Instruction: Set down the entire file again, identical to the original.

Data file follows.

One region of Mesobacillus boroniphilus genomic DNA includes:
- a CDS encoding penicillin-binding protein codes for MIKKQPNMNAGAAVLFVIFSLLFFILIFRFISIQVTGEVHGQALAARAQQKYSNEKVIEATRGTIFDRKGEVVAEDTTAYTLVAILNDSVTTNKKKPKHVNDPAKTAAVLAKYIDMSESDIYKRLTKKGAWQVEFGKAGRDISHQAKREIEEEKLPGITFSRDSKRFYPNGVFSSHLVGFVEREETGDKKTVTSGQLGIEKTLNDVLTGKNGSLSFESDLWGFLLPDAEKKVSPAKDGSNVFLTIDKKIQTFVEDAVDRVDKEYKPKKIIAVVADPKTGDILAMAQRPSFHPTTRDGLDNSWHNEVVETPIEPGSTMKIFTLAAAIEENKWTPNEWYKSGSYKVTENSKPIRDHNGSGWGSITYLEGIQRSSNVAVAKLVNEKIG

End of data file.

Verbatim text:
One region of Mesobacillus boroniphilus genomic DNA includes:
- a CDS encoding penicillin-binding protein codes for MIKKQPNMNAGAAVLFVIFSLLFFILIFRFISIQVTGEVHGQALAARAQQKYSNEKVIEATRGTIFDRKGEVVAEDTTAYTLVAILNDSVTTNKKKPKHVNDPAKTAAVLAKYIDMSESDIYKRLTKKGAWQVEFGKAGRDISHQAKREIEEEKLPGITFSRDSKRFYPNGVFSSHLVGFVEREETGDKKTVTSGQLGIEKTLNDVLTGKNGSLSFESDLWGFLLPDAEKKVSPAKDGSNVFLTIDKKIQTFVEDAVDRVDKEYKPKKIIAVVADPKTGDILAMAQRPSFHPTTRDGLDNSWHNEVVETPIEPGSTMKIFTLAAAIEENKWTPNEWYKSGSYKVTENSKPIRDHNGSGWGSITYLEGIQRSSNVAVAKLVNEKIG